We publish here UK Parliamentary business related to Tristan da Cunha.

Tristan da Cunha in the UK Houses of Parliament

We publish here UK Parliamentary business related to Tristan da Cunha

Tristan da Cunha is part of the British Overseas Territory of St Helena, Ascension and Tristan da Cunha. The Tristan da Cunha Administrator and the St Helena Governor are both British Foreign and Commonwealth Office employees and the maintenance of the good governance of Tristan da Cunha is overseen on behalf of Her Majesty Queen Elizabeth II by members of the House of Lords and House of Parliament, through the Foreign Secretary and other Government colleagues.

A full transcript of parliamentary business can also be found on www.publications.parliament/uk
with page specific links with each report below

Early day motion 1316 on 7th May 2014

Primary Sponsor MP Andrew Rosindell and supported by MPs Jim Dobbin, Bob Blackman and Julian Lewis tabled an Early Day Motion to the House of Commons on 7th May 2014 congratulating the Tristan da Cunha Community on its outstanding effort to support the Philippines Typhoon Appeal.

The motion reads:

That this House applauds the generosity, humanity and enterprise of the people of the world's most remote inhabited island, the British Overseas Territory of Tristan da Cunha in the South Atlantic, for raising £3,456 for the Philippines Typhoon Appeal, representing the sum of £13 for each of the 264 residents, raised from events which included a sponsored swim by Tristan children in the island pool, equivalent to a collective round-the-island swim of 20 miles; notes that all monies have been paid to the UK Disasters Emergency Committee; and recognises that this selfless act comes as the islanders celebrate the 50th anniversary of their return from exile following the volcanic eruption of 1961, and their recent sheltering in their homes of the Filipino crew rescued from the bulk carrier Oliva, wrecked on one of the Tristan islands.

See the Hansard Record on www.parliament.uk/edm/2013-14/1316
and check out details of the fund raising on our Philippines Fund Raising page

31st October 2013 House of Lords debate on the Economy of the UK Overseas Territories

On Thursday Oct 31st 2013 a debate in the House of Lords was instigated by Baroness Hooper on the economy of the Overseas Territories. In the course of a speech by Lord Blencathra, the Cayman Island’s UK Representative, positive mention of Tristan's economic progress was made by him in the context of the diversity and enterprise shown by the Territories in developing their economies.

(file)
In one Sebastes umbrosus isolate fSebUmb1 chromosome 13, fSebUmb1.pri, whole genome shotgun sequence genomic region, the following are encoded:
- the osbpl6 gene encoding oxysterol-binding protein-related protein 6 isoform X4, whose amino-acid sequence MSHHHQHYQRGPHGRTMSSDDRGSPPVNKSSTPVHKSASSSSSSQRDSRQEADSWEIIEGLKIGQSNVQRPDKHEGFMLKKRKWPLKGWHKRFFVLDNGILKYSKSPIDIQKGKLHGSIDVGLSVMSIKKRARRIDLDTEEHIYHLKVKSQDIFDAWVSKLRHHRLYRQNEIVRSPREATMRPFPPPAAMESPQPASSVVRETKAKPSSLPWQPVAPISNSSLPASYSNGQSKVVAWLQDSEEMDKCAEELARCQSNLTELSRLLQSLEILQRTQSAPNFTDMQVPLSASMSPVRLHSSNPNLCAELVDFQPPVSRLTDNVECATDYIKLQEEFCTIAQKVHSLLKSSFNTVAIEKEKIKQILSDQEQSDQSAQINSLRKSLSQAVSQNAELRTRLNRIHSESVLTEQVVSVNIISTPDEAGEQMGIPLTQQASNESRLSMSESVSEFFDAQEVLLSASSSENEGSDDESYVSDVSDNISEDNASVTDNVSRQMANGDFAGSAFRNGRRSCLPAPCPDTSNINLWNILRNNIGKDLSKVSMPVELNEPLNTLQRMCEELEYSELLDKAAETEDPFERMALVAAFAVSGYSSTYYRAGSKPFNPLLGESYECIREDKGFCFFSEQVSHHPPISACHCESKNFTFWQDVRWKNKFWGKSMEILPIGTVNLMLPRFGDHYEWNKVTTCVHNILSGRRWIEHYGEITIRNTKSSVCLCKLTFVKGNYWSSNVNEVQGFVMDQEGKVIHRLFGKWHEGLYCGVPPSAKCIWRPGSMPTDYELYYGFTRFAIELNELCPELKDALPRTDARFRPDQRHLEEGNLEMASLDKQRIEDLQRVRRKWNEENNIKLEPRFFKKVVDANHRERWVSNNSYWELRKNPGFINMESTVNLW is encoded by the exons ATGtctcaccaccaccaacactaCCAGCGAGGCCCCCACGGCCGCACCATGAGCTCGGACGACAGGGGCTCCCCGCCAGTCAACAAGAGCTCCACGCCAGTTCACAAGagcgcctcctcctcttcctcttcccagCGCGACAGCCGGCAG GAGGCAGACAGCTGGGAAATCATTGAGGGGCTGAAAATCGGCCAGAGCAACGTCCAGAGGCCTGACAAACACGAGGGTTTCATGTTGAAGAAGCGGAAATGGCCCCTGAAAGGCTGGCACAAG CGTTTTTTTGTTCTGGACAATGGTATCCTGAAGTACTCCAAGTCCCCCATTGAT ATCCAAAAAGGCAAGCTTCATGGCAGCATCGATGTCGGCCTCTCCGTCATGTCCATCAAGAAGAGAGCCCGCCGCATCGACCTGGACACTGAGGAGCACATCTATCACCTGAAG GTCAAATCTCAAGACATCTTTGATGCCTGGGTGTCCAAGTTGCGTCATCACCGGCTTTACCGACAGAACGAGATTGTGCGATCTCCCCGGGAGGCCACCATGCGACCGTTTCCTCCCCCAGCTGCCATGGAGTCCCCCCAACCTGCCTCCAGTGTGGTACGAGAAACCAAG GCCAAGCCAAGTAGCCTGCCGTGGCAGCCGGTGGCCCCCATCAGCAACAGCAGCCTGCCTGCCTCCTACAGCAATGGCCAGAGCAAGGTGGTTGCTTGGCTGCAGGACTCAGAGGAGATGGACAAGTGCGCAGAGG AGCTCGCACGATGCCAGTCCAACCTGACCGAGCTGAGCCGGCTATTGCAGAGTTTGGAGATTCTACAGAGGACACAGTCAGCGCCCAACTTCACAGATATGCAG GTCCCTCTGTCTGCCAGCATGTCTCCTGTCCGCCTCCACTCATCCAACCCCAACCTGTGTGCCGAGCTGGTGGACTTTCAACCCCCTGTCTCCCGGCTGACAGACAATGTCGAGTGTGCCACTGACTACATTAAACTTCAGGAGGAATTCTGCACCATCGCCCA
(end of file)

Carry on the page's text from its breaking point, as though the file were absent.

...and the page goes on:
Edited extracts of the speech by Lord Blencathra:

I congratulate my Noble Friend on her speech. She has had a notable track record of support for the Territories and is a stalwart defender of them. That is my first point; why should we have to defend the Territories?….they are an incredible success story. They are a great British success story. Like your Lordships House we would not invent them if we were starting from scratch today. But over hundreds of years they have worked and they still work today and even more so.

They work because they are democracies with Parliamentary Assemblies based on the Westminster Parliament, because they have the rule of law and the security provided by the Crown. They work because they have the right of self-determination but have chosen to stay British. They work because they are innovative and make the best of scarce resources and they are good for Britain because they, and the Crown Dependencies also, put a lot more in than they take out.

Now this debate is about economic diversification and the word diverse applies to the Overseas Territories. Every single one is different from Pitcairn where today 4% of its population is visiting Parliament – that is, two of them, to the Falklands, Anguilla, Bermuda and Tristan da Cunha. They are all small islands, except Gibraltar which is almost an island and they all require different solutions for economic growth.

Before moving off the word diverse I want to mention Bio-diversity. 90% of the bio-diversity of the United Kingdom is not in the UK – it is in the British Overseas Territories. What native species have we got left in the UK which has not been lost. Soon we may have no red squirrels or hedgehogs left in the UK but the OTs are packed with wildlife on land, in the air and in the sea. In the Overseas Territories we have some of the best marine parks in the world and most of our coral reefs are still intact. Of course they are under pressure and too many species are on the Red List but at least we still have them and we have to make sure that we never lose any more.

It does not require mega investment to diversify the economy of some Territories. Eco-tourism is a natural area for economic diversification and that could work in nearly all the Territories.

Lord Blencathra continued to announce that Tristan da Cunha had made a breakthrough as its ‘special gourmet lobster’ was now exported to the EU. In fact negotiations with the EU continue, but exports should start shortly. He went on to say that Tristan ‘is hoping to go up market also with island produced knitwear. If it could improve its harbour then a lot of diversification would automatically follow.’

MS Oliva Disaster

In response to a question from MP Andrew Rosindell tabled in the House of Commons to the Secretary of State for Foreign and Commonwealth Affairs. The answers were published in Hansard on 4 th April 2011 and can be viewed in full on http://www.publications.parliament.uk/pa/cm201011/cmhansrd/cm110404/text/110404w0001.htm

The question asked ‘what reports he has received on the effects of the oil slick at Petrel Bay, Nightingale Island; and what assistance his Department is giving to mitigate the effects of the slick.'

The reply on behalf of the Secretary of State from Mr Bellingham:

The Government are extremely concerned by the situation in Tristan da Cunha, part of the British Overseas Territory of St. Helena, Ascension Island and Tristan da Cunha, arising from the wreck on Nightingale Island of the motor vessel Oliva. We have been in close touch with the Tristan da Cunha authorities throughout and are ensuring that they have the advice and support they need from across Government and elsewhere.